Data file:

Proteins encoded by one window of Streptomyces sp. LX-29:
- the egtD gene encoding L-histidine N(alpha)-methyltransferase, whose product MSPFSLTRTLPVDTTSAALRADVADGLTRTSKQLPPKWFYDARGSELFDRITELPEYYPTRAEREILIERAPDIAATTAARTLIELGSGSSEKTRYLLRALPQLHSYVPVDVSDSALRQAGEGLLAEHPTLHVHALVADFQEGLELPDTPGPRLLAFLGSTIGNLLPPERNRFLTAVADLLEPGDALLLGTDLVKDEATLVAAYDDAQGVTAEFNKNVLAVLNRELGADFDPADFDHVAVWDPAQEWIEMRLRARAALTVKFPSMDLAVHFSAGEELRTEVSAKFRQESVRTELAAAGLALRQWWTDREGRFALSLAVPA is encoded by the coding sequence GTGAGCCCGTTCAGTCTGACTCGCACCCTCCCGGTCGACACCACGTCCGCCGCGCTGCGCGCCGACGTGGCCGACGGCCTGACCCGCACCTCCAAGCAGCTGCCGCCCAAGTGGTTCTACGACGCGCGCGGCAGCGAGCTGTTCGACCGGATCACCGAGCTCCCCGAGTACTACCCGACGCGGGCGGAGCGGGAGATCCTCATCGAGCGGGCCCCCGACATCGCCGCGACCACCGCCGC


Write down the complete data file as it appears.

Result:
Proteins encoded by one window of Streptomyces sp. LX-29:
- the egtD gene encoding L-histidine N(alpha)-methyltransferase, whose product MSPFSLTRTLPVDTTSAALRADVADGLTRTSKQLPPKWFYDARGSELFDRITELPEYYPTRAEREILIERAPDIAATTAARTLIELGSGSSEKTRYLLRALPQLHSYVPVDVSDSALRQAGEGLLAEHPTLHVHALVADFQEGLELPDTPGPRLLAFLGSTIGNLLPPERNRFLTAVADLLEPGDALLLGTDLVKDEATLVAAYDDAQGVTAEFNKNVLAVLNRELGADFDPADFDHVAVWDPAQEWIEMRLRARAALTVKFPSMDLAVHFSAGEELRTEVSAKFRQESVRTELAAAGLALRQWWTDREGRFALSLAVPA is encoded by the coding sequence GTGAGCCCGTTCAGTCTGACTCGCACCCTCCCGGTCGACACCACGTCCGCCGCGCTGCGCGCCGACGTGGCCGACGGCCTGACCCGCACCTCCAAGCAGCTGCCGCCCAAGTGGTTCTACGACGCGCGCGGCAGCGAGCTGTTCGACCGGATCACCGAGCTCCCCGAGTACTACCCGACGCGGGCGGAGCGGGAGATCCTCATCGAGCGGGCCCCCGACATCGCCGCGACCACCGCCGC